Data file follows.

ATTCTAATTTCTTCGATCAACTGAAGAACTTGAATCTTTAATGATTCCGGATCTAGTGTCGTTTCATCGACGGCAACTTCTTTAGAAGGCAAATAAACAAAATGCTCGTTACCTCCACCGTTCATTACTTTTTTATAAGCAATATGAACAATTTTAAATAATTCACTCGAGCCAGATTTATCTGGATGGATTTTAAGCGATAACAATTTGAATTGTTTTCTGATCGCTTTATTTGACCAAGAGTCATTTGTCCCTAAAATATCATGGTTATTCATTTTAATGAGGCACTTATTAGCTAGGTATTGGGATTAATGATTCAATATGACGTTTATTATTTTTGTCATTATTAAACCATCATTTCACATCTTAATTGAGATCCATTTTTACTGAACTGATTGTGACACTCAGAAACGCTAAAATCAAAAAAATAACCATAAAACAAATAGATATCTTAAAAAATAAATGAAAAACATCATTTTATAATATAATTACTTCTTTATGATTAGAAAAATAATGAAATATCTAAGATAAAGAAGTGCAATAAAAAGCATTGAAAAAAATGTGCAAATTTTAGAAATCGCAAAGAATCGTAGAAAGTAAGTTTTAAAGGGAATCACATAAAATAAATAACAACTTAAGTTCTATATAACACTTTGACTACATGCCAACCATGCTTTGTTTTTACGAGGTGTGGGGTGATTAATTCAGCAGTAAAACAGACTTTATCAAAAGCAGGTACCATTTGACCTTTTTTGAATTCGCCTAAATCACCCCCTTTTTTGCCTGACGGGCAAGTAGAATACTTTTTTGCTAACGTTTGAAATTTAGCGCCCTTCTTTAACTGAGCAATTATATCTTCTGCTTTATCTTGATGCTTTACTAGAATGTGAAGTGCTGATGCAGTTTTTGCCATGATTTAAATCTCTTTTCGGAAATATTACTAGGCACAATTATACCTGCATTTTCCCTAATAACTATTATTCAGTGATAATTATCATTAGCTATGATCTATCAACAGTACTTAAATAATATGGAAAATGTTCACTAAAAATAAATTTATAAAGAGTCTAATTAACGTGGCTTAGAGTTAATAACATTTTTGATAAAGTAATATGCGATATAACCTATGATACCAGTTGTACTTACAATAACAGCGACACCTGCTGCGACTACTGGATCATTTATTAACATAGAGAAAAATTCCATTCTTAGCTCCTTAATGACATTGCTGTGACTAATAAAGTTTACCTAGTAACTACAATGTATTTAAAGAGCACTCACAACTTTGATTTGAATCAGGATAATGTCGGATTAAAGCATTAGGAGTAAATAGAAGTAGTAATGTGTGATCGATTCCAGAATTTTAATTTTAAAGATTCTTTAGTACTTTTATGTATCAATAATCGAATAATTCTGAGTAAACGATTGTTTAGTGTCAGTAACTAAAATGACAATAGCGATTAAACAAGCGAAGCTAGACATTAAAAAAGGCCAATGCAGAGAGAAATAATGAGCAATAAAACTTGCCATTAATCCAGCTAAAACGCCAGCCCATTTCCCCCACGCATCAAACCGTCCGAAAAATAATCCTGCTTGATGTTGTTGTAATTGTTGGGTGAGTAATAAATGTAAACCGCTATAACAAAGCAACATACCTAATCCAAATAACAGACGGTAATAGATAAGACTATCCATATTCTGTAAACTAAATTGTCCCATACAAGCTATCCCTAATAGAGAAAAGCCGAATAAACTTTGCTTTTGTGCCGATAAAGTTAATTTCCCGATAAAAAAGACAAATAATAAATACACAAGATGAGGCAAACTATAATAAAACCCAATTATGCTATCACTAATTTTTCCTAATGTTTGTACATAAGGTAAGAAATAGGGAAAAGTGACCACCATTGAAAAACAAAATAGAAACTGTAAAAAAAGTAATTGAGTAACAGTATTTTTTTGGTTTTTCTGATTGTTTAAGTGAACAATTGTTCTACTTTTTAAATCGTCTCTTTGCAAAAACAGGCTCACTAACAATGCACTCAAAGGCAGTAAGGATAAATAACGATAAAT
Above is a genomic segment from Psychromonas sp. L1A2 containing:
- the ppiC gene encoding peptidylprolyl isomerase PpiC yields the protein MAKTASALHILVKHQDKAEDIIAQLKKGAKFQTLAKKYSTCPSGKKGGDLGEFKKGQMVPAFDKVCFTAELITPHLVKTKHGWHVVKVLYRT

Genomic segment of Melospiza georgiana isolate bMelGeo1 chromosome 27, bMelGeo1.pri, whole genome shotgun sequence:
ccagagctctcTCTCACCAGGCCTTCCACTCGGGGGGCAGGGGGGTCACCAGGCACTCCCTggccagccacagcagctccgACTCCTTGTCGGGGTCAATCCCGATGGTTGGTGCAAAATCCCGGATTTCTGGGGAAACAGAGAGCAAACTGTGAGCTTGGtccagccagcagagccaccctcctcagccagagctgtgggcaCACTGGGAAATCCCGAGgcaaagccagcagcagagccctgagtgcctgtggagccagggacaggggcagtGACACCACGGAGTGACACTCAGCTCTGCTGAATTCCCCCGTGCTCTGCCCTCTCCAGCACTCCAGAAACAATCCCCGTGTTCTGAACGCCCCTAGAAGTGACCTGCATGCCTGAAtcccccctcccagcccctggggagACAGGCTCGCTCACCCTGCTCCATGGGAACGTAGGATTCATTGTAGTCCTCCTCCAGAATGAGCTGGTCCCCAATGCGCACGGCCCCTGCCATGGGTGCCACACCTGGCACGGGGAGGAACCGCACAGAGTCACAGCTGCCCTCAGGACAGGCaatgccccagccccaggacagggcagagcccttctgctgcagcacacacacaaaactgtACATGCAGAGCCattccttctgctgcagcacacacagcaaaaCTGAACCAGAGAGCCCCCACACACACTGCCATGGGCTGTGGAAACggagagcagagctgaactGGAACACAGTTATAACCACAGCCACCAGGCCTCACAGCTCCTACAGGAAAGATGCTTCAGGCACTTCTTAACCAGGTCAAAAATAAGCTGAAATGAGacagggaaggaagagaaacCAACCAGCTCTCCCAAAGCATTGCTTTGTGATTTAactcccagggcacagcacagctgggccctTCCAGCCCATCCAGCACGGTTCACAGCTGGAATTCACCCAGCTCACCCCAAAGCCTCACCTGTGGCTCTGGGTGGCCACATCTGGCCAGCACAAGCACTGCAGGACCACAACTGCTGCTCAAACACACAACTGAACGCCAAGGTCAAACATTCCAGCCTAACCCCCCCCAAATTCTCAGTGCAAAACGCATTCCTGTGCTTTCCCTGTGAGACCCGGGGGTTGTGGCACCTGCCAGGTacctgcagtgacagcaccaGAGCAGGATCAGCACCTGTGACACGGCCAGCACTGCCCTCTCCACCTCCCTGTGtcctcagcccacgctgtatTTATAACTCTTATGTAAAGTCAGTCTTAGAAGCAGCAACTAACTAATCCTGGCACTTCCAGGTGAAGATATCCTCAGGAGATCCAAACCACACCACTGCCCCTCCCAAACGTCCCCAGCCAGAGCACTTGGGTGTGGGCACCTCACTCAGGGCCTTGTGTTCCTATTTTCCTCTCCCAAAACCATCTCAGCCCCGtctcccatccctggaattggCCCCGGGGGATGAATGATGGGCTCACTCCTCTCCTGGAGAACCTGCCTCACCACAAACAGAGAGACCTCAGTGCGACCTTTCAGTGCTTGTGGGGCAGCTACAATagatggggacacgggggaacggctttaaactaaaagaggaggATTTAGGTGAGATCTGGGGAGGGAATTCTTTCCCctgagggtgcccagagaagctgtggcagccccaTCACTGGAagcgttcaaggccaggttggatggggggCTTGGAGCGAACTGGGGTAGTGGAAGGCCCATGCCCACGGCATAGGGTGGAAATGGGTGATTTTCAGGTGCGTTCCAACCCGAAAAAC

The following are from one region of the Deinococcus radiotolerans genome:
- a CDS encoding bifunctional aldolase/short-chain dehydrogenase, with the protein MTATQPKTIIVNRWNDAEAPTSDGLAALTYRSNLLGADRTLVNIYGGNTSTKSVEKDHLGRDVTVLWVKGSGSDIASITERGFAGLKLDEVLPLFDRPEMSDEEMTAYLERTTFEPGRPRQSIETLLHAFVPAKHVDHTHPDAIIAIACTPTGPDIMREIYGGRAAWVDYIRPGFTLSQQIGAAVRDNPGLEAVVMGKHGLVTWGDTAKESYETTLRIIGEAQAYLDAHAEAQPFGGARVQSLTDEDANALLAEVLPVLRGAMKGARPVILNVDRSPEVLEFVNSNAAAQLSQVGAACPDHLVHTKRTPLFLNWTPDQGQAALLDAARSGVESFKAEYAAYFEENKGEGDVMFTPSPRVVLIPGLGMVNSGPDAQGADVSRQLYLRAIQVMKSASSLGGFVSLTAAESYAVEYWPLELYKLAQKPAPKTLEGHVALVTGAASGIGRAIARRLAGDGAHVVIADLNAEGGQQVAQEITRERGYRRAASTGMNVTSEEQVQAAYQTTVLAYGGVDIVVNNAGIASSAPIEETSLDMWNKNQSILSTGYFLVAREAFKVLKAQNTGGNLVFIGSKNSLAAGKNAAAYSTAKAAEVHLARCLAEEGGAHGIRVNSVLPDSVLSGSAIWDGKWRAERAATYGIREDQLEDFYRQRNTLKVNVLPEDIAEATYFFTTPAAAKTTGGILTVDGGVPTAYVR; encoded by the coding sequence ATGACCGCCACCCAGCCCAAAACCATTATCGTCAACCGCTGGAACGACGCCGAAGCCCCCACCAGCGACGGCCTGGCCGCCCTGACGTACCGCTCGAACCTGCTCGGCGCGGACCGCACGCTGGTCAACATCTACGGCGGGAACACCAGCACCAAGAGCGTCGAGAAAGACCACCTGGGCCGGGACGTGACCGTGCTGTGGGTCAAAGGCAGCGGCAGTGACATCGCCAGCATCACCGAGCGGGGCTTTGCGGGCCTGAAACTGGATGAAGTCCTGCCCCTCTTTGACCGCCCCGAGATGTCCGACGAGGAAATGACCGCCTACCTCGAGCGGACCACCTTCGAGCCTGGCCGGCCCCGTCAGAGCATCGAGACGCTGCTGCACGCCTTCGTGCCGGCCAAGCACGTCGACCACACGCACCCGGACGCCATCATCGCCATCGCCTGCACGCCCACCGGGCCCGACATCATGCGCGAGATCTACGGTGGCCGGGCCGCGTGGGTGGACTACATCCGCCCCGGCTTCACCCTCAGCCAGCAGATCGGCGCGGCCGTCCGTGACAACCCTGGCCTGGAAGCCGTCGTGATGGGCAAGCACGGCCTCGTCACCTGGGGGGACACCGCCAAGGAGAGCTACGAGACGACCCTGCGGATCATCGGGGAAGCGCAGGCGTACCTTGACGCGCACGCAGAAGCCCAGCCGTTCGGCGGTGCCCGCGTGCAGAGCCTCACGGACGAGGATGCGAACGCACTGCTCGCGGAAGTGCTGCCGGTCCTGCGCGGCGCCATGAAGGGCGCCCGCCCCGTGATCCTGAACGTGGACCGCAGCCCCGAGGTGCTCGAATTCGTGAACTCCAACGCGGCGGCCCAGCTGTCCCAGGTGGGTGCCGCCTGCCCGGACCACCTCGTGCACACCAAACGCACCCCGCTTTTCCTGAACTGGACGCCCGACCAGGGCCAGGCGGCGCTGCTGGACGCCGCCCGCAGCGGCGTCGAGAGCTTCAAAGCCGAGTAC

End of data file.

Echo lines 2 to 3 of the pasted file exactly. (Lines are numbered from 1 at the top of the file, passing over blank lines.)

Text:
Above is a genomic segment from Psychromonas sp. L1A2 containing:
- the ppiC gene encoding peptidylprolyl isomerase PpiC yields the protein MAKTASALHILVKHQDKAEDIIAQLKKGAKFQTLAKKYSTCPSGKKGGDLGEFKKGQMVPAFDKVCFTAELITPHLVKTKHGWHVVKVLYRT